+ Good backup if you lose your main means of funding.
+ If stolen easy to cancel and get you money back.

- Poor rate of exchange
- Not widely accepted
- Carrying several around can be a nuisance and a hassle.

Illustration by Marie McLaughlin

Timada
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Thanks for the list, quite a few useful tips I will remember. I haven’t traveled abroad very much, only once and I had a lot of difficulty finding a bank that would accept credit cards I had. I plan to avoid any complications on my holiday to the black sea this year.

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Hi, I’m Stephanie and I really want to go to Europe, but I have absolutely no idea how much money shoudl I take with me, and I’m planning to visit at least 5 countries… I need help!

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Hi, I’m Stephanie and I really want to go to Europe, but I have absolutely no idea how much money shoudl I take with me, and I’m planning to visit at least 5 countries… I need help!

I see you have set up a eurotrip. Add some of the countries and places you plan to visit as well as the time frame on to the application. Then myself and other’s will be able to give you some more help with the answer. A lot of people recommend $100 a day for a comfortable budget trip in Western Europe. I would say at least try to plan $80 to make it doable in the classic city’s that make up a European itinerary.

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This is also a good resource to consider when taking the credit card route. As long as you are diligent about paying back your credit card debt, you can apply for a Capital One card, which allegedly charges “No Foreign Transaction Fee.”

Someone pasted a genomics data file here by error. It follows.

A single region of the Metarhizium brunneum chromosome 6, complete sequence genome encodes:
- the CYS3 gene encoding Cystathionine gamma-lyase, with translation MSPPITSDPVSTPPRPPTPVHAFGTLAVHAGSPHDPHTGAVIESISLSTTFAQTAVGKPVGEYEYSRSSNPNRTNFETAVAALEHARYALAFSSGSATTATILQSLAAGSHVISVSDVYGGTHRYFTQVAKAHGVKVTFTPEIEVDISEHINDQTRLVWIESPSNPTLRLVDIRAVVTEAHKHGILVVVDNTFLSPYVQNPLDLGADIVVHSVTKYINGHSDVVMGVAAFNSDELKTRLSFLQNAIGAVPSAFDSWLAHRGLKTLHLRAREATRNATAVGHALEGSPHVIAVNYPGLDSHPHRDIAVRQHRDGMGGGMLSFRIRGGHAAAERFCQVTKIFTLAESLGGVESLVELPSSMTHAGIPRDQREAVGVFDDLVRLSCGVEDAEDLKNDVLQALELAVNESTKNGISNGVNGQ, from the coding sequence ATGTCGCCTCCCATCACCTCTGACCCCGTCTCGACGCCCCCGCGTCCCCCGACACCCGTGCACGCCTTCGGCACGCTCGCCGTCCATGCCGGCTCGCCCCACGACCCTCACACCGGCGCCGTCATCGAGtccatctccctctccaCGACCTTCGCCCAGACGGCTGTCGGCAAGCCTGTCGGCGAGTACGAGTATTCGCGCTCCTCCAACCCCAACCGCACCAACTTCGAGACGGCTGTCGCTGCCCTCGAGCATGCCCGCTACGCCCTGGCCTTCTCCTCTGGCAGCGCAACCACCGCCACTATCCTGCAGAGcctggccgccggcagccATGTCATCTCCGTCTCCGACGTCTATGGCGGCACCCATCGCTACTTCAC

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A traveler’s caveat: always be prepared to try more than one ATM, believe me it doesn’t matter if you are in europe or asia, the ATMs dont always do what they say they should. So be on the lookout out for ATM companies that consistently work and print up a list of their ATM locations. Very useful.

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A traveler’s caveat: always be prepared to try more than one ATM, believe me it doesn’t matter if you are in europe or asia, the ATMs dont always do what they say they should. So be on the lookout out for ATM companies that consistently work and print up a list of their ATM locations. Very useful.

Yeah great point, You don’t want to lose your card after all!

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Also good to note…VISA is probably the best credit card or debit card brand to take with you.
It’s more widely accepted than MasterCard. Don’t even bother with a Discover Card.
==
curtis@How to Save Money